It Is Not Always About Food: Ramadan

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Ramadan is the Islamic holy month of fasting for able-bodied adults and older children. It is the ninth month of the Islamic calendar, which is based on a lunar cycle, and commemorates the first revelation of Quran to Prophet Muhammad. Ramadan lasts 29–30 days, starting and ending based on the birth of the new moon. During this month, Muslims are obliged to refrain from dawn to dusk from food and drink. For its proven medical and mental benefits, fasting is a time to train your body on making healthier food choices, as well as quitting bad deeds and immoral behaviors.

As all major holidays and festivities in Egypt, Ramadan is associated with food. Each evening, Muslims break their fast with prayer and nighttime meals (Iftar) often shared with family and friends. The month is also marked with performing voluntary work and feeding the poor.

This Ramadan, why not make the month-long fast more fun and carry out one or more science activities with your children? Enjoy the holy month with wonderful, yet simple and easy, science activities for both playing and learning.

Moon-sighting Binoculars

Involve your toddler in Moon-sighting tradition, marking the start and end of the holy month, with beautifully made binoculars. Bring two toilet paper tubes, two square pieces of blue cellophane wrap, two elastic bands, two rectangular colored cardboards, star stickers, scissors, and glue.

Cover one hole of the tube using a cellophane piece and stick it using the elastic band. Decorate the sides of the tube by the colored cardboard and stick the star stickers at its top. Repeat the previous steps on the other tube. You are almost done; glue the two tubes together and fix a small ribbon to the binoculars to be worn around the neck. Now, let your child put on his binoculars and spot the crescent moon for Ramadan at the beginning of the month, then again at its end to spot the crescent moon of Eid al-Fitr, as well as its different phases throughout the month.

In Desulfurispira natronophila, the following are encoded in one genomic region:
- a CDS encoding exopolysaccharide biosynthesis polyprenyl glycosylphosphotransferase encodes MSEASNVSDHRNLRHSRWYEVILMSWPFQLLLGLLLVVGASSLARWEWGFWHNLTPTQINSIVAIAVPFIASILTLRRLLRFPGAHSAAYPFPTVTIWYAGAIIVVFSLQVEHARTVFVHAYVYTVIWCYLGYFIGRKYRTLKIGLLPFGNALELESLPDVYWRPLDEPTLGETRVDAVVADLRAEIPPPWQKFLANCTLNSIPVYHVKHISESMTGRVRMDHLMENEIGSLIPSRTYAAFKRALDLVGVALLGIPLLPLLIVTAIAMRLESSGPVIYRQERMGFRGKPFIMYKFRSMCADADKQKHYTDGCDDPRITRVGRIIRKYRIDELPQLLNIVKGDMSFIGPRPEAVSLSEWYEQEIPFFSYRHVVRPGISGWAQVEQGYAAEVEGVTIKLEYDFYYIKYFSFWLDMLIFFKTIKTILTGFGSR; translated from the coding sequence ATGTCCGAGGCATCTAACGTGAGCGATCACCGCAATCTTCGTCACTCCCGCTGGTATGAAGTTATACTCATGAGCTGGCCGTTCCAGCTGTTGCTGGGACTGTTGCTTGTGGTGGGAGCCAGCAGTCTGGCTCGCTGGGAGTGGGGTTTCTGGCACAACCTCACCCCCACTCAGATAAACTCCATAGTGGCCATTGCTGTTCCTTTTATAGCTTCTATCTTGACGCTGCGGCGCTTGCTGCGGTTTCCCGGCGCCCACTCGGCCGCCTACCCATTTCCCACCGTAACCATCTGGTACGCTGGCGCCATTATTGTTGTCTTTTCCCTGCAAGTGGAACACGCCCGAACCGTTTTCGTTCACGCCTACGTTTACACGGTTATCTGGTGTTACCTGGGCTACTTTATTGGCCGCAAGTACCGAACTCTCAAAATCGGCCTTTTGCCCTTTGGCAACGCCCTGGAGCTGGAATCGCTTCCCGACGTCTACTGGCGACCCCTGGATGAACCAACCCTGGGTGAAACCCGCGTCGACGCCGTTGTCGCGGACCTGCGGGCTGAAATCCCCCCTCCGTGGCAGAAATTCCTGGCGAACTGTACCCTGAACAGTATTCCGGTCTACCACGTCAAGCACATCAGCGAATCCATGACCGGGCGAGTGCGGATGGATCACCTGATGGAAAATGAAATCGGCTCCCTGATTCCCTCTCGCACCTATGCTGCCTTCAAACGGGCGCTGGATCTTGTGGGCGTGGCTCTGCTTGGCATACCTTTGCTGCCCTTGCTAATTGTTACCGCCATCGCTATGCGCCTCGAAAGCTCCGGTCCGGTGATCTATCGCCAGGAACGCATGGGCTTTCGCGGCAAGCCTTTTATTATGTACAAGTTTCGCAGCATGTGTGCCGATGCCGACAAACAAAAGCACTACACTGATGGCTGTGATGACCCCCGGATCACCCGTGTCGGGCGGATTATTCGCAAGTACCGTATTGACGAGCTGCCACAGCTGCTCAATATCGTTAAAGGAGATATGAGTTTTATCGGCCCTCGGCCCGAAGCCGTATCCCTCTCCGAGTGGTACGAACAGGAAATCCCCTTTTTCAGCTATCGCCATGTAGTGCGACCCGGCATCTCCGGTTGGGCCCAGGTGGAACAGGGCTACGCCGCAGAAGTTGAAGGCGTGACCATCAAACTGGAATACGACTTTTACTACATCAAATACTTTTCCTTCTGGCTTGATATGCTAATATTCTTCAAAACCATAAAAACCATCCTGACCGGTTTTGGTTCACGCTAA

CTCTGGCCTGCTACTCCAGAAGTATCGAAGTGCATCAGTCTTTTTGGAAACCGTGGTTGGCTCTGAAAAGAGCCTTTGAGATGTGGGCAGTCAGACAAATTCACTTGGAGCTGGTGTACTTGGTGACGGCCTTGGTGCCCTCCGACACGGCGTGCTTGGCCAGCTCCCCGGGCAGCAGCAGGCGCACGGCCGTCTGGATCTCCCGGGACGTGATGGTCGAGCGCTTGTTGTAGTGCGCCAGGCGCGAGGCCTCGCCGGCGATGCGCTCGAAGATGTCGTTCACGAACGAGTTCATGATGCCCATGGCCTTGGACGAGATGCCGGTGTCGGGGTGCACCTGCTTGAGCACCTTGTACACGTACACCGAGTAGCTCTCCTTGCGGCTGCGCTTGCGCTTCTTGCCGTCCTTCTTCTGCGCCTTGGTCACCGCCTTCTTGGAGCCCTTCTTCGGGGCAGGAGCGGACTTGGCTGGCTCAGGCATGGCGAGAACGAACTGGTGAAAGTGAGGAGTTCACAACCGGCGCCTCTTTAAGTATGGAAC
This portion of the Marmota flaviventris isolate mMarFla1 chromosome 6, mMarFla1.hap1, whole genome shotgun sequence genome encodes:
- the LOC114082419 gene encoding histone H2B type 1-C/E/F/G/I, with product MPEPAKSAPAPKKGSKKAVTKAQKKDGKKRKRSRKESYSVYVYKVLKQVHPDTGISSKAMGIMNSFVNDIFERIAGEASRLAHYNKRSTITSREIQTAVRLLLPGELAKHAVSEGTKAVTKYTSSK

Moon Phases Wheel

If you have a school-aged child, this activity helps in learning about Earth’s Moon and its phases. For this activity, you will need a paper plate, yellow and black/white cardboards, scissors, glue, pen, and a pin.

Trace a circle on the black/white cardboard using the paper plate then cut it out. Fold the circle you drew in half; leave 2.5 cm from the folded side, and cut a section out, which will be your Moon-viewing window. Now, use the yellow paper and cut out the different phases of the Moon as in the following image:

Before gluing the shapes, make sure that you have enough space on the plate and that your viewing widow fits the shape. Now, glue each shape, write its name below it as above, and let dry. Attach the circle to the plate from the center only to allow its rotation.

Through that fun way, ask your child every day to observe the Moon and how its shape changes throughout Ramadan. Ask your child to spin the wheel and search for the current phase and learn its name.    

Now, you have played with your kids, and you both enjoyed unforgettable science experiments. Always remember that holidays and festivities are not always about food!

References

britannica.com/topic/Ramadan
kids.britannica.com
helloholydays.com
notimeforflashcards.com

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